Chemical spill brings US city to standstill
CHARLESTON, West Virginia (AP) — A chemical spill left the water for 300,000 people in and around West Virginia’s capital city stained blue-green and smelling like licorice, with officials saying Friday it was unclear when it might be safe again for even mundane activities like showers and laundry.
Federal authorities began investigating how the foaming agent escaped a chemical plant and seeped into the Elk River. Just how much of the chemical leaked into the river was not yet known.
Officials are working with the company that makes the chemical to determine how much can be in the water without it posing harm to residents, said West Virginia American Water president Jeff McIntyre.
“We don’t know that the water’s not safe. But I can’t say that it is safe,” McIntyre said Friday. For now, there is no way to treat the tainted water aside from flushing the system until it’s in low enough concentrations to be safe, a process that could take days.
Officials and experts said the chemical, even in its most concentrated form, isn’t deadly. However, people across nine counties were told not to so much as wash their clothes in water affected, as the compound can cause symptoms ranging from skin irritation and rashes to vomiting and diarrhea.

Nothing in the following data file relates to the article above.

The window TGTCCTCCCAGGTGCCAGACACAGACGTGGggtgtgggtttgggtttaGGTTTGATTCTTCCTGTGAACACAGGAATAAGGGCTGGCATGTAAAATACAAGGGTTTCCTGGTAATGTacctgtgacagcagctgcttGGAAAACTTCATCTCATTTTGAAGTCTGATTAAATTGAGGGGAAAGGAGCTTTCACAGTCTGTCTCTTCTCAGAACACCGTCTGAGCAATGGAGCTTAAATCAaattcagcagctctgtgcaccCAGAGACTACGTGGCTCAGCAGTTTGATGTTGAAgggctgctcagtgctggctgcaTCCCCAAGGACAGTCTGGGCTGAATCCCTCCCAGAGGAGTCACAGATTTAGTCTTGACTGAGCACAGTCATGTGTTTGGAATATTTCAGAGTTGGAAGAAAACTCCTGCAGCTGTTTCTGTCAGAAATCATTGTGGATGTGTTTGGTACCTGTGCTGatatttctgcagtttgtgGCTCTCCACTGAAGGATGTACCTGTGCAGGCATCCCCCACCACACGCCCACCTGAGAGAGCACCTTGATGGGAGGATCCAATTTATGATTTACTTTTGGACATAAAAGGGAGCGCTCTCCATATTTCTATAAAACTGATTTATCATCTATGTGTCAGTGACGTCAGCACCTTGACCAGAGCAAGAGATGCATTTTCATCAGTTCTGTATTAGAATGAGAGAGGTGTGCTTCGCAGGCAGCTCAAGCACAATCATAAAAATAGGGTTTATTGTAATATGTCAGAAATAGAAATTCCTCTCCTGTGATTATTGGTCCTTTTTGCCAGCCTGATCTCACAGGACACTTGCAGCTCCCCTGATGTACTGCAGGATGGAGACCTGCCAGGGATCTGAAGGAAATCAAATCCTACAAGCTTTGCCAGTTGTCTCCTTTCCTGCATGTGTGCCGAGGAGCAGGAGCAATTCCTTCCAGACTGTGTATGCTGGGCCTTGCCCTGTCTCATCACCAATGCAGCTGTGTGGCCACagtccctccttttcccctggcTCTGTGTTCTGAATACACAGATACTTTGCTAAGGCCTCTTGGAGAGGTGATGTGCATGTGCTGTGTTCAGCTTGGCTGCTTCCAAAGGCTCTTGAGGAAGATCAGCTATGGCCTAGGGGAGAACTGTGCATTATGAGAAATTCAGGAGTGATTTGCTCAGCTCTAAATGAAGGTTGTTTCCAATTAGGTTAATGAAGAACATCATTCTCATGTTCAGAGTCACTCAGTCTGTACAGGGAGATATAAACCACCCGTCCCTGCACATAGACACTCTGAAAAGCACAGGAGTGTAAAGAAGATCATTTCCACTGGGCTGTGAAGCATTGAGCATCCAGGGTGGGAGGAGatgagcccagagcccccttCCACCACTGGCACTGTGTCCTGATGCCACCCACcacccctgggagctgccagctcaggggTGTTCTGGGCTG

No more than six people have been brought into emergency rooms with symptoms that may stem from the chemical, and none were in serious or critical condition, said State Department of Health & Human Resources Secretary Karen L. Bowling.
The company where the leak occurred, Freedom Industries, discovered Thursday morning around 10:30 a.m. that the chemical was leaking from the bottom of a storage tank, said its president Gary Southern. Southern said the company worked all day and through the night to remove the chemical from the site and take it elsewhere. Vacuum trucks were used to remove the chemical from the ground at the site.
The spill brought West Virginia’s most populous city and nearby areas to a virtual standstill, closing schools and offices and even forcing the Legislature to cancel its business for the day. Officials focused on getting water to people who needed it, particularly the elderly and disabled.
Associated Press researchers Rhonda Shafner and Monika Mathur in New York and AP writers Mitch Weiss, John Raby and Pam Ramsey in Charleston; Ray Henry in Atlanta; and John Flesher in Traverse City, Michigan, contributed to this report.